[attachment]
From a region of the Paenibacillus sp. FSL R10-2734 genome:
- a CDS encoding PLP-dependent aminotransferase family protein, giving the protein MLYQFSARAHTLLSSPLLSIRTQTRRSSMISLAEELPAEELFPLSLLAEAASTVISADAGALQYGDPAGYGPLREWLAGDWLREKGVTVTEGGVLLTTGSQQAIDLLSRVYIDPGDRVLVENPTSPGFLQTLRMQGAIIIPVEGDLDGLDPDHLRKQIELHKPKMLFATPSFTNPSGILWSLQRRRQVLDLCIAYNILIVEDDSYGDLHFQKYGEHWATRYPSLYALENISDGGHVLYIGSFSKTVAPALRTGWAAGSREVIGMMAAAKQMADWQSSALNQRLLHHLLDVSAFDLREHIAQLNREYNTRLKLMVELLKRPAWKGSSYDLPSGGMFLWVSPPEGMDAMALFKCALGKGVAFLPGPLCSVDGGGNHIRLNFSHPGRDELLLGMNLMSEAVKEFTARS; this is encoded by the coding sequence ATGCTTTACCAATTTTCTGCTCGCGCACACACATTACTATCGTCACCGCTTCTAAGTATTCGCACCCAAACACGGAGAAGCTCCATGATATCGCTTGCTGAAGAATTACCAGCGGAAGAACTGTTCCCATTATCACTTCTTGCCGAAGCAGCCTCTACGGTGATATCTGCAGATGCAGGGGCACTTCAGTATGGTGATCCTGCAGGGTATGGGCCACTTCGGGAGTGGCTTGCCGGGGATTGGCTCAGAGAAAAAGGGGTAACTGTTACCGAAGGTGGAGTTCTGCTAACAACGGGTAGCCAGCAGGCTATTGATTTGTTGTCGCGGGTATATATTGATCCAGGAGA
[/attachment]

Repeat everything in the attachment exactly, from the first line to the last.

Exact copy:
From a region of the Paenibacillus sp. FSL R10-2734 genome:
- a CDS encoding PLP-dependent aminotransferase family protein, giving the protein MLYQFSARAHTLLSSPLLSIRTQTRRSSMISLAEELPAEELFPLSLLAEAASTVISADAGALQYGDPAGYGPLREWLAGDWLREKGVTVTEGGVLLTTGSQQAIDLLSRVYIDPGDRVLVENPTSPGFLQTLRMQGAIIIPVEGDLDGLDPDHLRKQIELHKPKMLFATPSFTNPSGILWSLQRRRQVLDLCIAYNILIVEDDSYGDLHFQKYGEHWATRYPSLYALENISDGGHVLYIGSFSKTVAPALRTGWAAGSREVIGMMAAAKQMADWQSSALNQRLLHHLLDVSAFDLREHIAQLNREYNTRLKLMVELLKRPAWKGSSYDLPSGGMFLWVSPPEGMDAMALFKCALGKGVAFLPGPLCSVDGGGNHIRLNFSHPGRDELLLGMNLMSEAVKEFTARS; this is encoded by the coding sequence ATGCTTTACCAATTTTCTGCTCGCGCACACACATTACTATCGTCACCGCTTCTAAGTATTCGCACCCAAACACGGAGAAGCTCCATGATATCGCTTGCTGAAGAATTACCAGCGGAAGAACTGTTCCCATTATCACTTCTTGCCGAAGCAGCCTCTACGGTGATATCTGCAGATGCAGGGGCACTTCAGTATGGTGATCCTGCAGGGTATGGGCCACTTCGGGAGTGGCTTGCCGGGGATTGGCTCAGAGAAAAAGGGGTAACTGTTACCGAAGGTGGAGTTCTGCTAACAACGGGTAGCCAGCAGGCTATTGATTTGTTGTCGCGGGTATATATTGATCCAGGAGA